Blakely Faces: Koby Ohene - Greige Studios

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June 4, 2024

Blakely Faces: Koby Ohene - Greige Studios

Koby Ohene
Designer | Greige Studios

Koby Ohene is a London based creative and the owner/designer of jewellery brand Greige Studios. With a focus on crafting quality pieces which reflect his Ghanaian heritage, Greige Studios provides ‘beautifully aesthetic everyday pieces’ This strong presence of meaning coupled with Koby’s values of prioritising relaxation and peace in his personal life, gave us lots of topics to discuss. We caught up with Koby in Hackney, East London.

Hi Koby, great to meet you today. Tell us a little bit about yourself?

‘I’m 27 and I’m from Wandsworth. I grew up in London, but I spent a few years in Ghana from the age of two up until about five. Both of my parents are Ghanaian, they grew up there and then emigrated here. Having a blend of those two cultures has been very beneficial. Although, coming from an African background I didn’t think that fashion would be something I could do, as you’re sort of expected to follow a certain path’

How did your journey into fashion come about?

‘It wasn’t until I finished uni doing business and finance that I realised and said to myself, yeah, I’m not going to be an accountant. Since then I’ve moved around for a few jobs, but right now I’m working at Business of Fashion as a business development manager. So, I’m enjoying that’

Why fashion, what does that mean to you and where did you find your passion for it?

‘I trace it back to my older sister, she used to dress in a certain way, and I’m like, “OK cool, I want to dress in that type of way,” Then I just took it further. Even my school uniform, I’d have it tailored so it fits me nicely. It really just evolved and developed from there’

Let’s talk about Greige Studios, how did that come about?

‘I first came up with the concept four years ago, but what it is today was inspired by a ring that my friend brought back from Senegal as a gift. I started making content and doing styling videos which featured the ring and people kept asking me, “Where’s this ring from?” Then I started to think, maybe I should focus on jewellery, because I love wearing rings. That’s really how it was born. I started creating jewellery inspired by West African culture and incorporated West African symbols into the designs. For example, the onyx represents the black star on the Ghana flag’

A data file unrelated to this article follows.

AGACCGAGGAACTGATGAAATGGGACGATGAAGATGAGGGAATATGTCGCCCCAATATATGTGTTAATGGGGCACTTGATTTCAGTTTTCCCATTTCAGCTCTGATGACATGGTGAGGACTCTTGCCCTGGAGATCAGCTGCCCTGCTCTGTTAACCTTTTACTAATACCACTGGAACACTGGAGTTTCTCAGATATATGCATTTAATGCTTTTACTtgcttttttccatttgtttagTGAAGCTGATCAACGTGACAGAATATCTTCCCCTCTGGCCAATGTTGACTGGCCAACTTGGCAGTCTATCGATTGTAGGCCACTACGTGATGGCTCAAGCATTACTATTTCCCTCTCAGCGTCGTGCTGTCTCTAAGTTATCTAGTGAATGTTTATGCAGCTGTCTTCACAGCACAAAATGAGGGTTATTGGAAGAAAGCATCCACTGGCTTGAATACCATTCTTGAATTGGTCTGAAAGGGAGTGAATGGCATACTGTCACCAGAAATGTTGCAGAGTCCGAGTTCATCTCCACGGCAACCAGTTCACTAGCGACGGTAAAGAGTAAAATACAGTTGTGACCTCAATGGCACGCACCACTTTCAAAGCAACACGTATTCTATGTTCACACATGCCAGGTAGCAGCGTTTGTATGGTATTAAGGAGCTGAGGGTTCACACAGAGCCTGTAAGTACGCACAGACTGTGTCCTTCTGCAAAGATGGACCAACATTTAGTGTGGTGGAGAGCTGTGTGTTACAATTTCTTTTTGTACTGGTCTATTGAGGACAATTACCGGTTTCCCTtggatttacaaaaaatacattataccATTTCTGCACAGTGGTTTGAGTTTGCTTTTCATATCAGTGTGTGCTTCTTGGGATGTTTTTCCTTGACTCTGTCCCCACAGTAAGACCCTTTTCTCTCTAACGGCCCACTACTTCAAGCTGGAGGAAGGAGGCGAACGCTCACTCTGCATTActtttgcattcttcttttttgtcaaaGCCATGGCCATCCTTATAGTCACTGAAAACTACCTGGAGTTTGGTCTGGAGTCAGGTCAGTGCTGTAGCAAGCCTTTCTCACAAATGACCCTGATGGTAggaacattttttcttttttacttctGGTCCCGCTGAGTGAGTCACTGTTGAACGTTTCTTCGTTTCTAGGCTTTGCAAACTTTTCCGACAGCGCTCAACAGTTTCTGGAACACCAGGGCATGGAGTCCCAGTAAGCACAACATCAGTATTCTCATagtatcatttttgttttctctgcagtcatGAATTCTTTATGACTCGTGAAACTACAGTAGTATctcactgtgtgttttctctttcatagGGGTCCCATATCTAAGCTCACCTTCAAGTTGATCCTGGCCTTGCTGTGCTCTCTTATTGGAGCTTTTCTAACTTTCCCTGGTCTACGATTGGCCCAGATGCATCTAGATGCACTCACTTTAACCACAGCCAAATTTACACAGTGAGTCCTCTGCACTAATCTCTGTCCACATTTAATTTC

Is this a solo venture, or do you collaborate with others?

‘I don’t make the jewellery myself but it’s something that I want to learn. Greige was accelerated when my girlfriend took me to a jewellery making class for my birthday. I loved it so much, and from there I realised I have to do this. I was desperate to start so I contacted a friend who introduced me to someone who makes jewellery named Amanda. We put our heads together and designed the jewellery to what it is today. I now do all the design myself, along with the socials and eCom. There are designs in the works that I want to bring forward and show everyone the creations I’ve made’

Are there any other materials that you want to experiment with, or is silver and onyx the identity now?

‘Silver is definitely the identity for now because gold is so expensive to produce by the gram. As a small start-up there’s no need for me to go into gold just yet. Ghana was previously called the Gold Coast, because there was so much gold produced there. So I think it really makes a lot of sense for us to go into that in the future’ 

What’s on the horizon for Greige over the next couple of months and what are you working on?

‘I’m designing as much as I can and trying to push the brand forward. When you’re an early stage start-up the main thing is always cash flow and jewellery can be expensive. I already have ideas that I want to bring to life, and I’m doing whatever I can do to grow the collection as quickly as possible’

What advice would you give to others who might be like you, have a concept in mind, but haven’t taken the leap?

‘If you’re passionate about it, then at least give it a try. Don’t worry about your age, or other people's achievements, if you’re really passionate and dedicated, then just take that leap. That risk might pay off’

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